It was that kind of place.

I had paid three or four of the women of the Siam Hotel the required one hundred baht, about four US dollars at the time, to kneel in front of me before the afternoon I made my way for the first time, air-mail letters from my mother and credit card offers in hand, up to the top floor. The landing looked the same as the other two landings; the pale stucco walls appeared similar, the doors were broad and thick and made of teak, as they were on the lower floors, their transoms just as cobweb-festooned.

The women who sat on their chairs in front of their doors appeared exactly as had the women on the lower floors: Mid-twenties to mid-thirties, a few maybe older, plain clothes, only the obese girl in the corner wearing a shocking red nylon negligee. I did a slow, lazy circle of the landing, smiling and joking with the women. They were used to men coming to the Siam Hotel in their work clothes, which due to their proximity to the seat of provincial government usually meant the dark green or blue “safari suit” of the karachakan, the career bureaucrat.

I worked at The Boathouse, so my uniform was white slacks and a luau shirt of a particularly gaudy tropical pattern, pineapples and parrots and palm trees. My wardrobe always got a big reaction. Halfway around the third floor landing I saw Gop. She looked like all the others, but different. She was not beautiful, but she was pretty. She had a wide mouth and a pug nose and slanted eyes and printed on the page that means nothing. But in person she was arresting. I could not stop looking at her. She had a trim, shapely figure, and I couldn’t figure out why she wasn’t working in some more upscale place.

She said nothing out of the ordinary, probably flirted with some remark about my loud shirt. I smiled, she smiled, without a word she got up and went into her room and I followed. After our initial meeting I stayed in the room until she had finished brushing her teeth. I placed my hundred baht on the night stand and lingered. She looked at me curiously, I remember that. I didn’t know what I was waiting for; I still don’t.

Eventually I left, but I came downtown for my mail the very next day. And the day after that. Each time I stayed a little longer, sitting on the bed, smoking a cigarette, talking. Gop was wonderful to talk to. She listened when I wanted an audience, she spoke when I wanted noise, she shut up when I wanted silence.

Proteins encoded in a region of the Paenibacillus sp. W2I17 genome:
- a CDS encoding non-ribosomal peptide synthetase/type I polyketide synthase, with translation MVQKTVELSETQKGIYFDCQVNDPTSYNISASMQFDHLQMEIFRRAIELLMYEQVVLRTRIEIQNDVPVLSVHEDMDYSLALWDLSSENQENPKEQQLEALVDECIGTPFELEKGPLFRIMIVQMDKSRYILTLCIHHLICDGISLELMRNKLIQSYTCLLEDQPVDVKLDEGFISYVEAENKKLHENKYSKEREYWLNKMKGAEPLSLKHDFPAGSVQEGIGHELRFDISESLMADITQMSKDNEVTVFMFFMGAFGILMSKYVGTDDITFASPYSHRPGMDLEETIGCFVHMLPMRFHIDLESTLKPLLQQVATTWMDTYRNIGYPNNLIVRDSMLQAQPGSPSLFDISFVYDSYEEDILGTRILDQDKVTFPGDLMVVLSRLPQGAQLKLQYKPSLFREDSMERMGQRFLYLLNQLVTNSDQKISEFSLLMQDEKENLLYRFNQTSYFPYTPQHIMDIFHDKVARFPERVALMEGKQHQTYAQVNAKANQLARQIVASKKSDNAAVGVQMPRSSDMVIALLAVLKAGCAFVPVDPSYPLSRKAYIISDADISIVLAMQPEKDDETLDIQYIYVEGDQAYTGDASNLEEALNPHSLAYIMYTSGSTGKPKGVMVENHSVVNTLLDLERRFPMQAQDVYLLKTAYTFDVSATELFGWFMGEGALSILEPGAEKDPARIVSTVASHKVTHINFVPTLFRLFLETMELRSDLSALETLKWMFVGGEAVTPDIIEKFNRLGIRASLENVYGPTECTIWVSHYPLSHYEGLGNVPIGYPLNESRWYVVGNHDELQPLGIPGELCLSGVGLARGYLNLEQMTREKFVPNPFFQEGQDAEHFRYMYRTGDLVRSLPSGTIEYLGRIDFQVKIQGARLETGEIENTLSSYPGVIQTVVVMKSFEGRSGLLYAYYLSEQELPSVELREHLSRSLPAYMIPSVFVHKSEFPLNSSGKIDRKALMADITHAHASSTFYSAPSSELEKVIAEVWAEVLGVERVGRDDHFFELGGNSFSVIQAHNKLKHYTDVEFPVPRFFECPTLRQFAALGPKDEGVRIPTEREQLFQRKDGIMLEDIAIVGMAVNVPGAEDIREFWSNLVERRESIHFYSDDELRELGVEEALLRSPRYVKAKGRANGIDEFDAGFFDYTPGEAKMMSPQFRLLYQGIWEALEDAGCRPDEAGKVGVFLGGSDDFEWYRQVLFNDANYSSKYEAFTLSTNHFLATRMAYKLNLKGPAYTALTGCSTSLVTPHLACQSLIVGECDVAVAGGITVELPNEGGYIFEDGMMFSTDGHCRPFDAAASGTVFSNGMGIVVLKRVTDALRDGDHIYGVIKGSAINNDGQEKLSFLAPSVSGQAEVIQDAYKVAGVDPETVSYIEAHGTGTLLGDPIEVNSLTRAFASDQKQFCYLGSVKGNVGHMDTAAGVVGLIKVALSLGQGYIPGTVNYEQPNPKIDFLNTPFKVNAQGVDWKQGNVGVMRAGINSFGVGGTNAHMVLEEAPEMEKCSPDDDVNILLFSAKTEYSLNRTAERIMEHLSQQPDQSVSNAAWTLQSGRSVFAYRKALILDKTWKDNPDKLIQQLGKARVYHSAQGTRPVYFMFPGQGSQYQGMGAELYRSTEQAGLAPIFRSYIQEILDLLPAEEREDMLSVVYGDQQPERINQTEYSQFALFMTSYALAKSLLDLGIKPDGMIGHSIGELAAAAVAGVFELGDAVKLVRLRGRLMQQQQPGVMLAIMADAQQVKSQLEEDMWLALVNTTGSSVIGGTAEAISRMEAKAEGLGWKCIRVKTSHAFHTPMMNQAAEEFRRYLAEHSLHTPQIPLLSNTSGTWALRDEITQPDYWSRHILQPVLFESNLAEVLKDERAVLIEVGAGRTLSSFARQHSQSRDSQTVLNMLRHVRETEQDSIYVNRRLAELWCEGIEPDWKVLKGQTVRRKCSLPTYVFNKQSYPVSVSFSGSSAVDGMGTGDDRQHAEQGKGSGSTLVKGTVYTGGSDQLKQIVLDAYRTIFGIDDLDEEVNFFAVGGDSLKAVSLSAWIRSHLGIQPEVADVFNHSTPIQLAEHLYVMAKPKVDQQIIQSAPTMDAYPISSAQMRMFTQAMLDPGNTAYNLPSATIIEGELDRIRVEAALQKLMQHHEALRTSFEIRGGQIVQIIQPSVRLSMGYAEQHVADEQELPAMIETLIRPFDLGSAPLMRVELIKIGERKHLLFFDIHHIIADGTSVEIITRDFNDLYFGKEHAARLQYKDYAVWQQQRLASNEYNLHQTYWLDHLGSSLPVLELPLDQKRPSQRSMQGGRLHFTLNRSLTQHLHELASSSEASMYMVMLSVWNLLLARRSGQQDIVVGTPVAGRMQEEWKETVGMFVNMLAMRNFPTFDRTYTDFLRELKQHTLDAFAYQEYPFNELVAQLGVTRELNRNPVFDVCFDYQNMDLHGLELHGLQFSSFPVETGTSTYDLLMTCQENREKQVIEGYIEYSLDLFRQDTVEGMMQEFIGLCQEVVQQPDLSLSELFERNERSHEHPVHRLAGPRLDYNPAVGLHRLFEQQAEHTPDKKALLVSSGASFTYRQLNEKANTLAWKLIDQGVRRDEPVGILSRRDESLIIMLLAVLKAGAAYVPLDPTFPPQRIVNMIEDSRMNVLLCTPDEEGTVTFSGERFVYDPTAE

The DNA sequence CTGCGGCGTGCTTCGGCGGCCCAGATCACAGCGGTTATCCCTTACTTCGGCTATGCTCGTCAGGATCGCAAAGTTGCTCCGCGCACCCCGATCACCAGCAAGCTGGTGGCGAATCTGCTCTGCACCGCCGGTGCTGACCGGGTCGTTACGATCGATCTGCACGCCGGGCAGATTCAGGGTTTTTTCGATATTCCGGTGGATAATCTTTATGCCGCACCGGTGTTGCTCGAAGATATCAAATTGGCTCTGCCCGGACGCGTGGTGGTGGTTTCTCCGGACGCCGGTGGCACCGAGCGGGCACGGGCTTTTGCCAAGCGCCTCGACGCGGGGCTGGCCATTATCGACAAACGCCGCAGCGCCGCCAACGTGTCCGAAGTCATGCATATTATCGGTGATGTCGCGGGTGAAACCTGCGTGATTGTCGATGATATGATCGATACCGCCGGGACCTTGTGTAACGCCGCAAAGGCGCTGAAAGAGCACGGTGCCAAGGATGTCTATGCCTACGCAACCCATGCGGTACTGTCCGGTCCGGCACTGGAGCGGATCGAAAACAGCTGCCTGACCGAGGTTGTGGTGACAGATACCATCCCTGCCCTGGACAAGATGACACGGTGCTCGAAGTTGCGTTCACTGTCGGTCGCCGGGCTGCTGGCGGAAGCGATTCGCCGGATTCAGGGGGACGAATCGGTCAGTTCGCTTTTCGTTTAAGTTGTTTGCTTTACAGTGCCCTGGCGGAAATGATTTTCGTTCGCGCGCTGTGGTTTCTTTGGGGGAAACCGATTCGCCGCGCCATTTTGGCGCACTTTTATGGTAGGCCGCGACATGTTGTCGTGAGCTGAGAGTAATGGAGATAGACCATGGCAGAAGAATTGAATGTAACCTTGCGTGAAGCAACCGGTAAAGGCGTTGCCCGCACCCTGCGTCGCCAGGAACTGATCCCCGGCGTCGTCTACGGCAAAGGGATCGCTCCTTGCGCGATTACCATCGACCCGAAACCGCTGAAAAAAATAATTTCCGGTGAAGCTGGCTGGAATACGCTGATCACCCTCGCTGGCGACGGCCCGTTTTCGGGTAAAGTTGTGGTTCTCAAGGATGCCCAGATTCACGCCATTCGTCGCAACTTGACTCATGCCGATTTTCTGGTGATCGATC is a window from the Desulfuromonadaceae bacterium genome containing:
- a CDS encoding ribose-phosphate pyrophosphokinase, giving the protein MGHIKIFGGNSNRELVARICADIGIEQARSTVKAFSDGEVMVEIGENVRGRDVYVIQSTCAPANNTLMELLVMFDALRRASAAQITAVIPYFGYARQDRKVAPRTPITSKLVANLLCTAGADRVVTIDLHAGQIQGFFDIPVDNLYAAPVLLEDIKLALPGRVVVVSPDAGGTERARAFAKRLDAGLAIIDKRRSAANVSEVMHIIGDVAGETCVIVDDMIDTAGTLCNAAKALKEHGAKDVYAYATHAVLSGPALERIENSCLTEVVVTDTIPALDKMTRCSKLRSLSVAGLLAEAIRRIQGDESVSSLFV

On the third or fourth visit, an hour after she took my slimy penis out of her mouth and brushed her teeth, I asked her if we could have actual sex, and she said, “No.” I asked why not and she replied, “If you see me naked, you’ll never come back.” Well. What would you do? I came back and pressed her and pressed her to have regular sex with me. I offered more money, but she said “You don’t ever have to give me more than a hundred baht.”

I began to bring presents, usually a quart of beer and some chips. She loved beer, and she loved anything salty. The monsoon season set in and I began to linger in her room for an hour or two at a time. The windows in the Siam Hotel were broad and tall, and bracketed with ancient louvered wooden shutters; we would sit at the window and drink beer, smoke cigarettes, listen to the radio and watch the traffic down on Montri road. We never took off our clothes. We’d laugh at the pedestrians who would get caught under the torrents from the Hotel’s eaves. We would chat. We would sit quietly and say nothing.

And finally, one dim, drab, rainy afternoon, she got up, put her back to me, stripped, got under her blanket and stared at the ceiling. I went over and sat on the bed. I pulled the blanket away. I had always admired Gop’s figure, what of it I could see in the baggy shirts and blue jeans she always wore. She was about thirty and like many Asian women she’d kept her figure as she aged. I knew Gop was the mother of three children but had never seen evidence of it until I saw her naked, silent and still under the blanket in the Siam Hotel.

Her body was marked by horrific stretch marks from pubis to sternum. Her little belly looked like a soft, brown prune. Her beautiful breasts had evidently grown some lumps or cysts which had been removed by an unskilled surgeon; they were still shapely and firm but their smooth skin was pocked with divots like a bad golfer leaves on the fairway.

I stared at her. Gop kept her eyes on the ceiling and didn’t say a word. I managed to show her that her stretch marks didn’t matter to me. I managed quite emphatically, in fact, and she was pleased. She was genuinely, honestly, gratefully pleased.

From that day forward I committed myself to showing Gop how much she excited me, and she committed herself to rewarding my excitement. It’s a heady, intoxicating thing for a man to have a woman who says, with a smile and a sigh, “Take me any way you want, do anything you want to do to me, anything at all if it makes you happy.”

In Gop’s room I forgot about my wife, I forgot about my job, I forgot about first one then both of my children. Some days I forgot my mail on Gop’s nightstand, and she would thoughtfully hide it in a drawer so no other men would see my name and address there in that room. I began to make excuses to go downtown, since nobody needs to check their mail every single day. In my office at The Boathouse I would sit and fantasize about Gop, dreaming up scenarios of what we would do to each other.

As many days as I could manage it I would come up those stairs and onto the third floor sweaty, exhausted, and angry at the world. Gop would see me, her face would light up and she’d jump up from her chair and rush to me. She’d look up at me with a look I never got at home. The other women would glare at her with envy and make outrageous offers to me; she’d jealously usher me away from them and into her room.

Then, for as long as I wanted, anything I wanted I had.